Detroit — The City Council plans to decide by Friday on the viability of an alternative proposal to a $350 million loan for bankruptcy financing secured by the city’s emergency manager.
The council made the decision Wednesday after convening a special meeting to discuss the potential alternative to Emergency Manager Kevyn Orr’s agreement with Barclays, but said it was still awaiting terms from the out-of-state organization.
The panel members may also vote Friday to send a resolution to U.S. Bankruptcy Judge Steven Rhodes expressing their disapproval of Orr’s plan. But the late Monday counterplan brought forward by the undisclosed entity led the council to postpone action on the resolution to allow time to research the offer.
Under the state’s emergency manager law, the council was provided 10 days to accept or reject Orr’s deal. Members then had seven days to present to the state’s local emergency loan board a competing plan that has the same financial impact.
The plan is due Monday.
“There is no denying this is a tight timeline,” President Saunteel Jenkins said after the meeting.
The council initially hoped to reach a consensus Wednesday as the city’s bankruptcy eligibility trial began in federal court. It’s not clear if the financing deal would be raised in the trial, but it will ultimately have to be approved by Rhodes.
Jenkins said the council is continuing its negotiations with the unnamed firm, which previously submitted a plan to Orr for consideration. So far, she added, the terms are similar to what’s proposed in the Barclays deal.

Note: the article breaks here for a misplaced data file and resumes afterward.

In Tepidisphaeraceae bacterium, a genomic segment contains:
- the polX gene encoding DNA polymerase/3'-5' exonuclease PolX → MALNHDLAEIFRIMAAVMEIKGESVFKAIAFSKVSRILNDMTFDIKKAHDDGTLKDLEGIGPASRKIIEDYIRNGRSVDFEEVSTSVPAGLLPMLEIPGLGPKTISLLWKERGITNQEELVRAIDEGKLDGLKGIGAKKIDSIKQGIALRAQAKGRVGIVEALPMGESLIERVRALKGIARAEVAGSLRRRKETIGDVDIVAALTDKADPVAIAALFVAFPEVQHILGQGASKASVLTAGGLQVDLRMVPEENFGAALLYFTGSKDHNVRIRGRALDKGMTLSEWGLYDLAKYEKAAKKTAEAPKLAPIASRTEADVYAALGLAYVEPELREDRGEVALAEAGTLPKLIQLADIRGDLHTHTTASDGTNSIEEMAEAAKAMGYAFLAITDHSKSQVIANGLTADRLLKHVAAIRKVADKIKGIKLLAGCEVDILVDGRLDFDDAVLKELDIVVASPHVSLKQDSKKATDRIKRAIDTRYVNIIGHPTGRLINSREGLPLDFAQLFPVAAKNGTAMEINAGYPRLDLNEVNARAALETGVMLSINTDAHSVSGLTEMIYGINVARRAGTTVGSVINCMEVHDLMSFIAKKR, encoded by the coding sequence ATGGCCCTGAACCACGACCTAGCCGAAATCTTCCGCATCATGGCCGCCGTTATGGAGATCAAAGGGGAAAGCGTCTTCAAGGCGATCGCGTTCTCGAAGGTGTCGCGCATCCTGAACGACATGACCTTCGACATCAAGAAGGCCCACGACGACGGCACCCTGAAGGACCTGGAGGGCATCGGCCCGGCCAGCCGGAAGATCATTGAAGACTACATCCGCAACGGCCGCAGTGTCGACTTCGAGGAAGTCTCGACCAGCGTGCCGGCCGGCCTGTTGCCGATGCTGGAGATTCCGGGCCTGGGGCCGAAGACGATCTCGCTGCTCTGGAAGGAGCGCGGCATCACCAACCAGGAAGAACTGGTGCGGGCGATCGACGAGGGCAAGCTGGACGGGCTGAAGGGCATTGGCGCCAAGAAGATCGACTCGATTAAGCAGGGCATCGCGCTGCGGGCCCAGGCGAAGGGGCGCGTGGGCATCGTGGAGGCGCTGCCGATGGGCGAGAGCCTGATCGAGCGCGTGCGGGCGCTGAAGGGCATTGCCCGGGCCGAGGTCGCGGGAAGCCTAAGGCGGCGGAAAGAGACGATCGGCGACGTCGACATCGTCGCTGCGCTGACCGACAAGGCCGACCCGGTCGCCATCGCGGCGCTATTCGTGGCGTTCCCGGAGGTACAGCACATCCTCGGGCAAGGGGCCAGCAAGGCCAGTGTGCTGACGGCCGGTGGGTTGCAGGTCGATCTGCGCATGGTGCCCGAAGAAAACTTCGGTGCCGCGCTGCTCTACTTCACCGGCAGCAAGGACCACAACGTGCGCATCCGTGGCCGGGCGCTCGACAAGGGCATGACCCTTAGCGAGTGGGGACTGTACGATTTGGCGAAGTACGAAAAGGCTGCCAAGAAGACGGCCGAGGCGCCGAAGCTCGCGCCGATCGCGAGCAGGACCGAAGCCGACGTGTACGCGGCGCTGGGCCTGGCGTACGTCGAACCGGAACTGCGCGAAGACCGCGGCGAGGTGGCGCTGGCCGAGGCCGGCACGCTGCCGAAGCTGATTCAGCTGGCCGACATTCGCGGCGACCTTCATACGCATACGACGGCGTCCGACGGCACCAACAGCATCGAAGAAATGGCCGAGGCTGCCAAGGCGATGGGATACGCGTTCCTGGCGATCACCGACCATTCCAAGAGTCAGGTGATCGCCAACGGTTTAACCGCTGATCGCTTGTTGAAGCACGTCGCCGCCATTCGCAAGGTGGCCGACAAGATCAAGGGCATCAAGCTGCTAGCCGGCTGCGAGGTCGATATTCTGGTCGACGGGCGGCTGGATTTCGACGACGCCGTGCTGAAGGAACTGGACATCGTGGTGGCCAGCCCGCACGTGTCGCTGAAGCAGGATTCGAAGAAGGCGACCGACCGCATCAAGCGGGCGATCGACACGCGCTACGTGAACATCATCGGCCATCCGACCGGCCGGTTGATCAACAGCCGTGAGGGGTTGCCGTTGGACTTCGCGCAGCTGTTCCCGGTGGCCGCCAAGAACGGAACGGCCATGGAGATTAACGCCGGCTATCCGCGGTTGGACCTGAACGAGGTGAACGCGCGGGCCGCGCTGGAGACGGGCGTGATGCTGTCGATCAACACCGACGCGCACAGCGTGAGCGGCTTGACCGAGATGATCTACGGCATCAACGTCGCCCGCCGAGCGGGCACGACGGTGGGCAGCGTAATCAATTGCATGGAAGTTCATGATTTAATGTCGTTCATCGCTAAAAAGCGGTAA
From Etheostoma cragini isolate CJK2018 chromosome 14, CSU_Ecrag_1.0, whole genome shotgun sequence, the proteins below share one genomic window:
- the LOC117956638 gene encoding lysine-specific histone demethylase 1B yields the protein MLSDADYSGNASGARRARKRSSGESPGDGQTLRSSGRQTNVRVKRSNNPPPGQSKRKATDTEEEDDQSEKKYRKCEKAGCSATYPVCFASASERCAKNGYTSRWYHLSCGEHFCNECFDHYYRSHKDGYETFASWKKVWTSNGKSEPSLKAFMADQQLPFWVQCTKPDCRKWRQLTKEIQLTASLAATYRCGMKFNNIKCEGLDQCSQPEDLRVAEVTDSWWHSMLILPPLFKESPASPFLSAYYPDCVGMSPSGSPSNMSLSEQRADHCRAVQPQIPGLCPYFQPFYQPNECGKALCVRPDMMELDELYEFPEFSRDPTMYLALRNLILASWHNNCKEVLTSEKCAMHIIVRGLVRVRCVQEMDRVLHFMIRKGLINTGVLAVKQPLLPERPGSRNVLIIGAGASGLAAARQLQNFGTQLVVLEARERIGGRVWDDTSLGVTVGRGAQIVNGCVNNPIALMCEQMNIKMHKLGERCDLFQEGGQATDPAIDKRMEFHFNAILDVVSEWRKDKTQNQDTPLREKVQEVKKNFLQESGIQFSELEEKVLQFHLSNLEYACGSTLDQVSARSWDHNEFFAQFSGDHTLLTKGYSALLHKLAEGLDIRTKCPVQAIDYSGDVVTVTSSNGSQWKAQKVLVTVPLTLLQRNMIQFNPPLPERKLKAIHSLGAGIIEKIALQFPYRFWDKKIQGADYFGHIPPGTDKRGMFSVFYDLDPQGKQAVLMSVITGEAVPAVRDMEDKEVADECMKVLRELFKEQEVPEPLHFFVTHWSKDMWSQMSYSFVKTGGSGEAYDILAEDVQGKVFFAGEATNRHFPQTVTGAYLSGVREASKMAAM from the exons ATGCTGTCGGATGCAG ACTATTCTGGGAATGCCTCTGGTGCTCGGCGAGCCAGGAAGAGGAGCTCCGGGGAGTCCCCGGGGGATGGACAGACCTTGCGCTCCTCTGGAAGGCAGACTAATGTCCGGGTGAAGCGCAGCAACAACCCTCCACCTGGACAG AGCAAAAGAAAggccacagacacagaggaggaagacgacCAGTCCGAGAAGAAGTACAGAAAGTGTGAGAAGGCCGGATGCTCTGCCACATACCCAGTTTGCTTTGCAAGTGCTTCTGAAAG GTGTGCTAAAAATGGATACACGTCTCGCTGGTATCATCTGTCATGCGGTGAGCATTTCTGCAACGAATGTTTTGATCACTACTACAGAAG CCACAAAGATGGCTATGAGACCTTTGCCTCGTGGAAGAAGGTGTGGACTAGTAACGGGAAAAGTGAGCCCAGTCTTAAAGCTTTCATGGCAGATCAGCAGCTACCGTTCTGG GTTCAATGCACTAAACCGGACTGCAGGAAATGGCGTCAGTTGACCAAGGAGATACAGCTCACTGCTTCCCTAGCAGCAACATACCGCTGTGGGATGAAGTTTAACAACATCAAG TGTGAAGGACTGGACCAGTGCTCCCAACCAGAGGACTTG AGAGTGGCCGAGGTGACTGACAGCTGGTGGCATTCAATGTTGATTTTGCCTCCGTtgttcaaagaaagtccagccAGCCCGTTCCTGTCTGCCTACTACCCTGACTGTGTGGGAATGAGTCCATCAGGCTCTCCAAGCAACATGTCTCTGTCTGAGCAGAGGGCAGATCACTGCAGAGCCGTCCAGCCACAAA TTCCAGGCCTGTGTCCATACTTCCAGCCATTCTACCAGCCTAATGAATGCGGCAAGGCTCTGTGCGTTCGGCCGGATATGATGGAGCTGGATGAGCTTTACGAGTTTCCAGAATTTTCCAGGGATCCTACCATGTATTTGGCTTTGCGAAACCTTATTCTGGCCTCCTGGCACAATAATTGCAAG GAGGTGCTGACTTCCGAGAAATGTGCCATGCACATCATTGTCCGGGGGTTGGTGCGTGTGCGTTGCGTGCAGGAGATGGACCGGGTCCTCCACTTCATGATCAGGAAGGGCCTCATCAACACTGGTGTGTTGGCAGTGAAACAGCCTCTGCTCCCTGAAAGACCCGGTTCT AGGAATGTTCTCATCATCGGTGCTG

“There are some slight differences, but what they are offering would bring the same end result,” she said, noting the council is seeking a more favorable loan term, interest rates and default provisions. “If it’s a better deal it would cost the city less money.”
Prior to setting the Friday meeting, the council’s Legislative Policy Division director, David Whitaker, said staff had a conference with the undisclosed investment group Tuesday.
Council member Kenneth Cockrel Jr., who participated in the talks, said the council should continue to explore the proposal but doesn’t have enough information to accept it yet.
“While I did feel the discussion was actually useful, could we really put something together that’s credible in the short period of time we have?” he said.
The council’s policy staff was contacted Monday about the proposal after members unanimously rejected a loan agreement Orr had forged with Barclays. The agreement, announced by Orr earlier in the month, would be used to pay off pension-related debt and finance improvement of government services while Detroit is in bankruptcy.
Orr’s spokesman, Bill Nowling, has said the deal would result in a lower interest rate for debt, free up casino revenue and provide cash to improve city services. Under the current swaps agreement, he added, the city does not get any casino revenue until after the banks take their cut. Under Orr’s agreement, the casino money stays with the city and is used as security on the loan, but it’s not used to pay the loan.
The funds, about $120 million, could instead be invested in technology infrastructure at City Hall and improving city services for residents and businesses.